The Truth About Simon & Garfunkel's First Split

Folk-rock group Simon & Garfunkel met early success with their song "Hey, Schoolgirl," breaking the Top 50 in 1957 when they were 15-year-olds living in the New York City borough of Queens. Paul Simon and Art Garfunkel went by the name Tom & Jerry then and were signed by the independent record company, Big Records.

Despite the hit and appearing on the popular show American Bandstand, the group fizzled out and they waited years before getting a record deal from Columbia Records. Simon & Garfunkel, who would break up and reunite several times during their musical pairing, fell into their first split during this time after Simon got a solo record deal through Sid Posen at Big Records.

In his 2017 memoir, What Is It All But Luminous: Notes From an Underground Man, Garfunkel wrote that his friendship with Simon was "shattered" in 1958 after the latter took the deal without consulting him. According to Smooth Radio, "Garfunkel felt completely betrayed that Simon was leaving him behind and Paul's error set in place a resentment and distrust that set the foundation for simmering anger between the two." 

While Simon left to record his album, Garfunkel worked on his own music. Ultimately, as he told Rolling Stone, he forgave his partner. 

"Everything has blemishes ... We try to accept them and carry on. It's a mixed bag. You're talking about a man who's a tremendous talent. It's a real turn-on to sit in the same room and make music with a tremendous talent," Garfunkel said

Simon & Garkfunkel fought and made music

In 1963, Simon was working on a new song and got in touch with Garfunkel, now a student at Columbia University, according to Smithsonian Magazine. The two went on to record an album. Producer Tom Wilson "heard something in Simon's overtly poetic songs and Garfunkel's keening tenor," according to, but their 1964 debut album, Wednesday Morning, 3 a.m. was unsuccessful and they parted ways again.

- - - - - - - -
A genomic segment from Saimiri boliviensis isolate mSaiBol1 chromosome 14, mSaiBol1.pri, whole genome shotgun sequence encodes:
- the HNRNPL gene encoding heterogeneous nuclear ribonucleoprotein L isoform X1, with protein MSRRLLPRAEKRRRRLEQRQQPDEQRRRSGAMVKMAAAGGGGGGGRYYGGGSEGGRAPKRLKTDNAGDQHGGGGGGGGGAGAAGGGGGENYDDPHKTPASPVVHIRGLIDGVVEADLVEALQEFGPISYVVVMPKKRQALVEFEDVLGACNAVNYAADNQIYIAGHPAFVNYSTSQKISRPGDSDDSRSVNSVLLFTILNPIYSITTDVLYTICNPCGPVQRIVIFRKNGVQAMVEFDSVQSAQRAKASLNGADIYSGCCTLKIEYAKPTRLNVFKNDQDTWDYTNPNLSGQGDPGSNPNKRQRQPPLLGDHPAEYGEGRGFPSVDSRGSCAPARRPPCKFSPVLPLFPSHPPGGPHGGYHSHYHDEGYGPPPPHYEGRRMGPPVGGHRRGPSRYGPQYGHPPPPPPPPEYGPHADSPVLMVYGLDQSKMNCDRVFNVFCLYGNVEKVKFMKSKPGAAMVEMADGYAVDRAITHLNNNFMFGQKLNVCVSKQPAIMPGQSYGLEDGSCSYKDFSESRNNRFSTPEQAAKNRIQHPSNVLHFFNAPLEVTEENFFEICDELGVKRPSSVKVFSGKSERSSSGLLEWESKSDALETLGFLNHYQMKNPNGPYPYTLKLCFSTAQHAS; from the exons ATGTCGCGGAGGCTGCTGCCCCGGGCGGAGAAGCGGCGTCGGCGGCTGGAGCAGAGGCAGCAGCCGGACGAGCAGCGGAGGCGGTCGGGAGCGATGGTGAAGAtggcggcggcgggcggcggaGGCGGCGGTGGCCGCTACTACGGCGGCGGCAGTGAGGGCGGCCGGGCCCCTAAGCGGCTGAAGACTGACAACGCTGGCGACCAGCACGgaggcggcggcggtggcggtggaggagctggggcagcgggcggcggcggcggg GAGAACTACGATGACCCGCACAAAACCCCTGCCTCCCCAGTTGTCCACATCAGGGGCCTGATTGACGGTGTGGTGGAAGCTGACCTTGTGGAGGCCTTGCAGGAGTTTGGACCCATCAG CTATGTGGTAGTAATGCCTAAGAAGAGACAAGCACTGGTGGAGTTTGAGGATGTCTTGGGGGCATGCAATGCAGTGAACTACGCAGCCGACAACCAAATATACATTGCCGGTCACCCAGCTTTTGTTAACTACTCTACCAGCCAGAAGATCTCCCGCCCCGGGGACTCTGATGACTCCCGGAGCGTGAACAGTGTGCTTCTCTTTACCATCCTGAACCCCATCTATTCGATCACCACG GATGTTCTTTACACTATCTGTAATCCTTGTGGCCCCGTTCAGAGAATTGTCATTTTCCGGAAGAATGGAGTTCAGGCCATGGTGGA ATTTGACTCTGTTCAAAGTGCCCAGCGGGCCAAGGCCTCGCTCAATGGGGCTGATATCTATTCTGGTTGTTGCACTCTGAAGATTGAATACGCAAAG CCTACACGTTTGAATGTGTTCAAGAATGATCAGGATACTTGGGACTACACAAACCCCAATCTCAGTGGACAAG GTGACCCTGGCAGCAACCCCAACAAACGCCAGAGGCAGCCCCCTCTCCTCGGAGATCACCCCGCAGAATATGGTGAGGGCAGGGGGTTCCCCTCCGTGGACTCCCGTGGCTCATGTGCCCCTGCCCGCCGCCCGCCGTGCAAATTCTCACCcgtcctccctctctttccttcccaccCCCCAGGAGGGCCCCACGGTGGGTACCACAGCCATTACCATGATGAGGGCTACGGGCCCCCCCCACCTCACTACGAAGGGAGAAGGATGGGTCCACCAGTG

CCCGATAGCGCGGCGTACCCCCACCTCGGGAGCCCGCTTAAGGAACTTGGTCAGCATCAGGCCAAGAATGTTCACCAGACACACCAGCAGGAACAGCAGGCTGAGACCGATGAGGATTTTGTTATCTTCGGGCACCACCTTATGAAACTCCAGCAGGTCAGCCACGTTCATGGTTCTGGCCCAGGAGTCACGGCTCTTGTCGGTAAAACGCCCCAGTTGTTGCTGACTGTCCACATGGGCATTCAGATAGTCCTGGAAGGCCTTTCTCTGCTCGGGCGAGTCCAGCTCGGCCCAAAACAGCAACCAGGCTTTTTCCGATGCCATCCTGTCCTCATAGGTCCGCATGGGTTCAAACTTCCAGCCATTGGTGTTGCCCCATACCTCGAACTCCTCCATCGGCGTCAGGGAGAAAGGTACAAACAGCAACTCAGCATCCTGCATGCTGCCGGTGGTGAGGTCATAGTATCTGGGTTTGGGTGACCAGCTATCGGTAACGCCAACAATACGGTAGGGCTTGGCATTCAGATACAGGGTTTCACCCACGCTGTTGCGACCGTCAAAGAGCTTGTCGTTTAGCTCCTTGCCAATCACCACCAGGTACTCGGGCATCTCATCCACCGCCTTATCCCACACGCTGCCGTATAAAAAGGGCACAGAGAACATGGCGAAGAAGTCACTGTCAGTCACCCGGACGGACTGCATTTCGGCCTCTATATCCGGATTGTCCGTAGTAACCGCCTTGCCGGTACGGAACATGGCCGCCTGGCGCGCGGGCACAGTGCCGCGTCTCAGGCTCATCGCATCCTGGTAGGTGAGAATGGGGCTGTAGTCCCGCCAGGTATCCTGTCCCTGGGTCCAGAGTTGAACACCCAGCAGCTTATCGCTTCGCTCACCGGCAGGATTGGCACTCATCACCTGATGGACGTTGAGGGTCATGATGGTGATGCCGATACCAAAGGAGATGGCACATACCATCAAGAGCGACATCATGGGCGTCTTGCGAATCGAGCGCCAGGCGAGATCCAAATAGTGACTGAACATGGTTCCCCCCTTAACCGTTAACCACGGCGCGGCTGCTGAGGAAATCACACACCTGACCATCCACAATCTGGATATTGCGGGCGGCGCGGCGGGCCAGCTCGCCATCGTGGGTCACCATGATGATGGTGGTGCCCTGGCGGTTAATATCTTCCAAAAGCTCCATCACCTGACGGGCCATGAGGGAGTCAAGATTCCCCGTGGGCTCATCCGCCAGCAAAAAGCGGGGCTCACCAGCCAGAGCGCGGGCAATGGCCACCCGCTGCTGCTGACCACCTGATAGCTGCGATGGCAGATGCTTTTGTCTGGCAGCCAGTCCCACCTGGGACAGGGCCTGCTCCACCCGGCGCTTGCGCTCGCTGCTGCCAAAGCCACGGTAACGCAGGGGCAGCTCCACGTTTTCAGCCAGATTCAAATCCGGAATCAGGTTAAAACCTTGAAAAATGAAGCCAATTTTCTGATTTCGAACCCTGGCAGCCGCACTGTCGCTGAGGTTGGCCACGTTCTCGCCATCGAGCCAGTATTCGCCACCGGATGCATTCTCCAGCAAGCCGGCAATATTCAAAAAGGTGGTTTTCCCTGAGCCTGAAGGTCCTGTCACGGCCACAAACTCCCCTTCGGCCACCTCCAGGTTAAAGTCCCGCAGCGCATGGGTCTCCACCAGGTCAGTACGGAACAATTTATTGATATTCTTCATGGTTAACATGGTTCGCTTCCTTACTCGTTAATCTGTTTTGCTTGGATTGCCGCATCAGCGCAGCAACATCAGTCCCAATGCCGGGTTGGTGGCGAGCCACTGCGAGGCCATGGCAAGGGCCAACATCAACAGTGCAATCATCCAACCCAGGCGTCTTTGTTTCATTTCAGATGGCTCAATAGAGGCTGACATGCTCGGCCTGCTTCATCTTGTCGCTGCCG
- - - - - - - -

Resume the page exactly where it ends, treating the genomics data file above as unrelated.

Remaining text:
Producer Tom Wilson took "The Sound of Silence" and re-recorded it, adding electric guitars, bass and drums, shaping the song into what would become the No. 1 single in America. Its success led to Simon & Garfunkel reconnecting and producing a stream of hits like "Scarborough Fair" and "The Boxer." Behind all the music making, though, were strife and breakups, all through Simon & Garfunkel's partnership, until their last studio album, Bridge Over Troubled Water, in 1970.

They rejoined forces in 1972 with Simon and Garfunkel's Greatest Hits, a combination of original studio recordings and unreleased live performances, and in 1975 to record a top 10 single, "My Little Town."

Periodically, they would reconnect for performances, like the 1981 concert in New York's Central Park with half a million fans in attendance, as well as tours in the '80s, '90s and early 2000. Despite the drama and the breakups, the duo found a place in musical history. 

"We take two very different people, Artie and Paul, who have very different natures and found a fusion. It's a cute trick," Garfunkel told Rolling Stone.